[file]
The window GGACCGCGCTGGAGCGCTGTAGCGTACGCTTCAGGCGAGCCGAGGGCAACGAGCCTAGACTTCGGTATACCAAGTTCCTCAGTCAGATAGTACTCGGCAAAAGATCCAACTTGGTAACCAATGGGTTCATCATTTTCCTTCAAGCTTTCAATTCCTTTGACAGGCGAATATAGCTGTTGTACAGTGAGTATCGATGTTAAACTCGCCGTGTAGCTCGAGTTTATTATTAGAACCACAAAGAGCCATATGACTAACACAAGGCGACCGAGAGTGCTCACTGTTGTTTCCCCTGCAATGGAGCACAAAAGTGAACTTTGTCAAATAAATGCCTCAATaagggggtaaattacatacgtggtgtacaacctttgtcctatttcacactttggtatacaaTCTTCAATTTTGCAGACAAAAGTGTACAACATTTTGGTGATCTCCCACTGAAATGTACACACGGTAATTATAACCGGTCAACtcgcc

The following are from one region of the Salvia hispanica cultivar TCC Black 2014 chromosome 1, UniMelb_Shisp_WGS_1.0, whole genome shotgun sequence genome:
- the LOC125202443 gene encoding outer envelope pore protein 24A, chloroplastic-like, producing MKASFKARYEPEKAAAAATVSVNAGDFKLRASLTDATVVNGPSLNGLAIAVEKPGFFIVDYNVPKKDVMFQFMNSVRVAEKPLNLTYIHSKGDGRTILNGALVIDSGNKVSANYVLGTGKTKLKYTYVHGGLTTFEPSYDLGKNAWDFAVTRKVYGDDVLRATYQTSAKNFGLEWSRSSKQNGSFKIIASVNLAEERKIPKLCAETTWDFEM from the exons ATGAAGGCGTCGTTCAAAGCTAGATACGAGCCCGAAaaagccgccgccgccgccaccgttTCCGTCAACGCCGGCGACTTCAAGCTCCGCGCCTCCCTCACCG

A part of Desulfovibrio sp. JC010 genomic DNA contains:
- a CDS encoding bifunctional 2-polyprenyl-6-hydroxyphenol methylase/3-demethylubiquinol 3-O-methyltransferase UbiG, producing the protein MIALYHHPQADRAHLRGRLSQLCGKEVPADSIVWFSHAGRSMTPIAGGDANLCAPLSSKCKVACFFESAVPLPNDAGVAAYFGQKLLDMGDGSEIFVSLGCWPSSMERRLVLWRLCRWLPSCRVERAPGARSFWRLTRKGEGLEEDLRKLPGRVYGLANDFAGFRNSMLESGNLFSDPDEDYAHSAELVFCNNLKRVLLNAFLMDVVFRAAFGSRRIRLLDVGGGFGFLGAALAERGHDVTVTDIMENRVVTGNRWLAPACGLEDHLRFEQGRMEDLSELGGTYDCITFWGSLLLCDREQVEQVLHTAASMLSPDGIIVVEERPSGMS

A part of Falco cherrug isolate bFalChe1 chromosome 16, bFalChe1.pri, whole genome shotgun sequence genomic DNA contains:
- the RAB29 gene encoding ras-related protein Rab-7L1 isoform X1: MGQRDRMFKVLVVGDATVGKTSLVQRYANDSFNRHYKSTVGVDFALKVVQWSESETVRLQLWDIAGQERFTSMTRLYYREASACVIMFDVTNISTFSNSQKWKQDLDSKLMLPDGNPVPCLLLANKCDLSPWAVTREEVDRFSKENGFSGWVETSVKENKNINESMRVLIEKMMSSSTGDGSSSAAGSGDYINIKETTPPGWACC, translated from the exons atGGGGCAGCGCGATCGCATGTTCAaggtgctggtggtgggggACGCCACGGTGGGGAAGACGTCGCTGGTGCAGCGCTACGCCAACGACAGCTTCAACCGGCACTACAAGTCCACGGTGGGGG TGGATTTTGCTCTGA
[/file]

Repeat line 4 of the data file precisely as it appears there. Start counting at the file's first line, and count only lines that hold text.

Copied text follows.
A part of Desulfovibrio sp. JC010 genomic DNA contains: